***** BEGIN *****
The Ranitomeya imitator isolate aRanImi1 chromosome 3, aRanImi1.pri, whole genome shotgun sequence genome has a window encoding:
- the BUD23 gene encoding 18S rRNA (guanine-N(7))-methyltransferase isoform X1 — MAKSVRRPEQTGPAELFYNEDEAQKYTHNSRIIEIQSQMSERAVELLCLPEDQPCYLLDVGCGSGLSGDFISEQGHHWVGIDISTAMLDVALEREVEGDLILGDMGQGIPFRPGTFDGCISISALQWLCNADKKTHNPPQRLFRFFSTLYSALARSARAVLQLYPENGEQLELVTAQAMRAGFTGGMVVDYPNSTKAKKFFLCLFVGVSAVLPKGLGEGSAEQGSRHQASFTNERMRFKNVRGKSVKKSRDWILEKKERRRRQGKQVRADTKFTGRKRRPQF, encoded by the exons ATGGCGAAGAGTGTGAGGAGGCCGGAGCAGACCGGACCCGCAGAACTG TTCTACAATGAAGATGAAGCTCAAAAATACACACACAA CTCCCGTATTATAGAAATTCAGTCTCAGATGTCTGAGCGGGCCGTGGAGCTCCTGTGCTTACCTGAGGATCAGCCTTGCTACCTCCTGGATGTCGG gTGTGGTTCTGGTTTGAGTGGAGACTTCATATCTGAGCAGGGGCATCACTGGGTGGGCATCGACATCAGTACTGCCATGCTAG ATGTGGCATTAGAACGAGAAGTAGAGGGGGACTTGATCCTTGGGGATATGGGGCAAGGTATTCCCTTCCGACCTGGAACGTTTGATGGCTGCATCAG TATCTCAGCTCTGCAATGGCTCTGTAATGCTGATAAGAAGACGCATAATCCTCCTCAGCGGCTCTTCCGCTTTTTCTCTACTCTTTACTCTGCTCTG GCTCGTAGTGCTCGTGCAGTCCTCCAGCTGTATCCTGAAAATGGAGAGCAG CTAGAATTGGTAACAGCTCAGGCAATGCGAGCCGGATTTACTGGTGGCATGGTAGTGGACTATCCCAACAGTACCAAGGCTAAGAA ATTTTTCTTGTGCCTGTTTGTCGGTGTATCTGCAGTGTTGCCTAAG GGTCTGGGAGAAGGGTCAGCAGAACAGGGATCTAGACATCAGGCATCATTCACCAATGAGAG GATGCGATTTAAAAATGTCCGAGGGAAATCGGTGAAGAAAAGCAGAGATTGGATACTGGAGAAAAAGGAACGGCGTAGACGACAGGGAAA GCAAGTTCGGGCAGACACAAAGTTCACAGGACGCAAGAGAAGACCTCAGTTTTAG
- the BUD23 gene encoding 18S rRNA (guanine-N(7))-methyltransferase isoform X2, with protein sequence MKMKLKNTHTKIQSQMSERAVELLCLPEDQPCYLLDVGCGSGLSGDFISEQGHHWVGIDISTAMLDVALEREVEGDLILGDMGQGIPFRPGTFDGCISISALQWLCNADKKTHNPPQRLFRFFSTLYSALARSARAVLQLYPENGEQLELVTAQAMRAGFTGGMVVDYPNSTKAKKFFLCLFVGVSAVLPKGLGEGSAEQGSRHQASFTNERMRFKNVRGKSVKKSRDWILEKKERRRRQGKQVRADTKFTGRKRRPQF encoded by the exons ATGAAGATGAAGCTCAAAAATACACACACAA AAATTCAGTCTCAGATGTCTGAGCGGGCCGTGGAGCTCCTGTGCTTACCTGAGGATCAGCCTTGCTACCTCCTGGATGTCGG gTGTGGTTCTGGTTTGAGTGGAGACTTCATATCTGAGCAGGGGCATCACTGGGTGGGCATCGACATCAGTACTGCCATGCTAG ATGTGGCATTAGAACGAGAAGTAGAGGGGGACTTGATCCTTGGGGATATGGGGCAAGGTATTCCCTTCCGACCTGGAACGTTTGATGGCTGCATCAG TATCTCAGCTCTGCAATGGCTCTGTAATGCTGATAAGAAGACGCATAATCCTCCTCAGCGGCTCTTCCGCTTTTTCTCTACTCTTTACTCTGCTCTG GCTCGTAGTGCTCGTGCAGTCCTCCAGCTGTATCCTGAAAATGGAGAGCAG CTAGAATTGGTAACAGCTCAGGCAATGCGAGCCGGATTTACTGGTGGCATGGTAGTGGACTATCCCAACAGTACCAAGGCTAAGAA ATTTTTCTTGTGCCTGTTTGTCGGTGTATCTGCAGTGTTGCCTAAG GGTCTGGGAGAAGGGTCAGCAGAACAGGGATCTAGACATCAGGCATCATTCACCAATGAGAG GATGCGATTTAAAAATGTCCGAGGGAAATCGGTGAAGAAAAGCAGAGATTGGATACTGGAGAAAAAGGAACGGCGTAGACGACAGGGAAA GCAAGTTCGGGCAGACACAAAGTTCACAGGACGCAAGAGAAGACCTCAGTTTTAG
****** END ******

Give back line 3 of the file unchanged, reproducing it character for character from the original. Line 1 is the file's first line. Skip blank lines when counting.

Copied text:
- the BUD23 gene encoding 18S rRNA (guanine-N(7))-methyltransferase isoform X2, with protein sequence MKMKLKNTHTKIQSQMSERAVELLCLPEDQPCYLLDVGCGSGLSGDFISEQGHHWVGIDISTAMLDVALEREVEGDLILGDMGQGIPFRPGTFDGCISISALQWLCNADKKTHNPPQRLFRFFSTLYSALARSARAVLQLYPENGEQLELVTAQAMRAGFTGGMVVDYPNSTKAKKFFLCLFVGVSAVLPKGLGEGSAEQGSRHQASFTNERMRFKNVRGKSVKKSRDWILEKKERRRRQGKQVRADTKFTGRKRRPQF encoded by the exons ATGAAGATGAAGCTCAAAAATACACACACAA AAATTCAGTCTCAGATGTCTGAGCGGGCCGTGGAGCTCCTGTGCTTACCTGAGGATCAGCCTTGCTACCTCCTGGATGTCGG gTGTGGTTCTGGTTTGAGTGGAGACTTCATATCTGAGCAGGGGCATCACTGGGTGGGCATCGACATCAGTACTGCCATGCTAG ATGTGGCATTAGAACGAGAAGTAGAGGGGGACTTGATCCTTGGGGATATGGGGCAAGGTATTCCCTTCCGACCTGGAACGTTTGATGGCTGCATCAG TATCTCAGCTCTGCAATGGCTCTGTAATGCTGATAAGAAGACGCATAATCCTCCTCAGCGGCTCTTCCGCTTTTTCTCTACTCTTTACTCTGCTCTG GCTCGTAGTGCTCGTGCAGTCCTCCAGCTGTATCCTGAAAATGGAGAGCAG CTAGAATTGGTAACAGCTCAGGCAATGCGAGCCGGATTTACTGGTGGCATGGTAGTGGACTATCCCAACAGTACCAAGGCTAAGAA ATTTTTCTTGTGCCTGTTTGTCGGTGTATCTGCAGTGTTGCCTAAG GGTCTGGGAGAAGGGTCAGCAGAACAGGGATCTAGACATCAGGCATCATTCACCAATGAGAG GATGCGATTTAAAAATGTCCGAGGGAAATCGGTGAAGAAAAGCAGAGATTGGATACTGGAGAAAAAGGAACGGCGTAGACGACAGGGAAA GCAAGTTCGGGCAGACACAAAGTTCACAGGACGCAAGAGAAGACCTCAGTTTTAG